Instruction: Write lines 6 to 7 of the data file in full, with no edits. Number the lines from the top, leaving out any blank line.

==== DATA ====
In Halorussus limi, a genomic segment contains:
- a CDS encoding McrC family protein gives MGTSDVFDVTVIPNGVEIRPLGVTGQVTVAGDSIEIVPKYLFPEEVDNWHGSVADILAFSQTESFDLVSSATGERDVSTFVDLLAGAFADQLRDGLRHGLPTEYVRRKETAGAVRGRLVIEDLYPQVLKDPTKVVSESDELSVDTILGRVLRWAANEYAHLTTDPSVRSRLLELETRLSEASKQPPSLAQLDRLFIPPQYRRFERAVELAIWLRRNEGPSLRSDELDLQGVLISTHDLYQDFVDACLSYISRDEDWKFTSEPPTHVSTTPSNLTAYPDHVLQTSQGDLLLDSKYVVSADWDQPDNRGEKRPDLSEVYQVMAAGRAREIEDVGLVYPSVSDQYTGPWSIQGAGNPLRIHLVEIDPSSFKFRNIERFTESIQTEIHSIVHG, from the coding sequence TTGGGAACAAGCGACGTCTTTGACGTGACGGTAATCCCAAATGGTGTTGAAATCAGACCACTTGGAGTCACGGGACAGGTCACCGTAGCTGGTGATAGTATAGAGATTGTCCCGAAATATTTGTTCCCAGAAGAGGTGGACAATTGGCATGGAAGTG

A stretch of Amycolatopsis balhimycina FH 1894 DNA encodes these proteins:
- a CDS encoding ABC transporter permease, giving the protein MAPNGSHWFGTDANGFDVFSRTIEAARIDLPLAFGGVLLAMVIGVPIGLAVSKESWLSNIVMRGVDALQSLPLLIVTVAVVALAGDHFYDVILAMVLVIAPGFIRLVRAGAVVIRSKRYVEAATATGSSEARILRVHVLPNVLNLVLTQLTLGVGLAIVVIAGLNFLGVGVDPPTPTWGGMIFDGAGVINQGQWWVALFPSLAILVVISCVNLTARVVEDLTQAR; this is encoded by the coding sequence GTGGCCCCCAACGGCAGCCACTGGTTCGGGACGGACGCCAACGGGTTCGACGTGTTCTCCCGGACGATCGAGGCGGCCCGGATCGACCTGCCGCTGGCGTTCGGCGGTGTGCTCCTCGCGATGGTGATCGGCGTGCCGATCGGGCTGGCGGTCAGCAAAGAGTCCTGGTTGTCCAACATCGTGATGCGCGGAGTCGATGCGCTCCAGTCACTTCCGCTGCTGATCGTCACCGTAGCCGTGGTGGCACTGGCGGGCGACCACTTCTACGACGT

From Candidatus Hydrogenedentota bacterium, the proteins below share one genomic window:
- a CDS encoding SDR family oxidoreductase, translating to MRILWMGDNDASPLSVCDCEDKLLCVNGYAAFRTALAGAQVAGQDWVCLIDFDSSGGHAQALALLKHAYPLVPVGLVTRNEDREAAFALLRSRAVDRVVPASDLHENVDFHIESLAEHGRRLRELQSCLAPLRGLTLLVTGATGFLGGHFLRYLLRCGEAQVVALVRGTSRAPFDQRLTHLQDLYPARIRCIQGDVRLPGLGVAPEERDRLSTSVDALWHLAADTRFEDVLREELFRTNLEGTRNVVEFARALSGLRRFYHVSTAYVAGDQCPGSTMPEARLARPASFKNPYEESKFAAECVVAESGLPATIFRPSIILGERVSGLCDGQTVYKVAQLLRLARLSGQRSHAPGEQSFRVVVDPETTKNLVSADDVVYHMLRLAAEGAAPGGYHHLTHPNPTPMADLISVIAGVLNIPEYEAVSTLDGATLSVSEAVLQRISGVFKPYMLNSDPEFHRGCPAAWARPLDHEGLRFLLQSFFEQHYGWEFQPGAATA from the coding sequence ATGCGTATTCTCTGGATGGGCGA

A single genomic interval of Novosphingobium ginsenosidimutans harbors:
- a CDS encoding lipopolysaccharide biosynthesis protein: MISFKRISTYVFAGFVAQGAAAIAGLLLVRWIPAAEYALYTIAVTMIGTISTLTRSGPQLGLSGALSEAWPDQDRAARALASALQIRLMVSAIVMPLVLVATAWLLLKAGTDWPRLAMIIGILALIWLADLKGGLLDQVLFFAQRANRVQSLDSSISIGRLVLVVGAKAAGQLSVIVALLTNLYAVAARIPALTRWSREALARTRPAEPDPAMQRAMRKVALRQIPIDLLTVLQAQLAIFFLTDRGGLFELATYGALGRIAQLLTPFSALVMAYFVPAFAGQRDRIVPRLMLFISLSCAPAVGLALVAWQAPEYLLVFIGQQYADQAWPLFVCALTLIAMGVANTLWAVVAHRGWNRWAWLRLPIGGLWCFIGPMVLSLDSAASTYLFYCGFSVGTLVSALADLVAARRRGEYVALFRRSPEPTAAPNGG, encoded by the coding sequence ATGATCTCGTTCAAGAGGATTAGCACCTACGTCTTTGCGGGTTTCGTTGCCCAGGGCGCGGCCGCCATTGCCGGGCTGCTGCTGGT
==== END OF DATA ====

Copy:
- a CDS encoding SDR family oxidoreductase, translating to MRILWMGDNDASPLSVCDCEDKLLCVNGYAAFRTALAGAQVAGQDWVCLIDFDSSGGHAQALALLKHAYPLVPVGLVTRNEDREAAFALLRSRAVDRVVPASDLHENVDFHIESLAEHGRRLRELQSCLAPLRGLTLLVTGATGFLGGHFLRYLLRCGEAQVVALVRGTSRAPFDQRLTHLQDLYPARIRCIQGDVRLPGLGVAPEERDRLSTSVDALWHLAADTRFEDVLREELFRTNLEGTRNVVEFARALSGLRRFYHVSTAYVAGDQCPGSTMPEARLARPASFKNPYEESKFAAECVVAESGLPATIFRPSIILGERVSGLCDGQTVYKVAQLLRLARLSGQRSHAPGEQSFRVVVDPETTKNLVSADDVVYHMLRLAAEGAAPGGYHHLTHPNPTPMADLISVIAGVLNIPEYEAVSTLDGATLSVSEAVLQRISGVFKPYMLNSDPEFHRGCPAAWARPLDHEGLRFLLQSFFEQHYGWEFQPGAATA from the coding sequence ATGCGTATTCTCTGGATGGGCGA

A single genomic interval of Novosphingobium ginsenosidimutans harbors: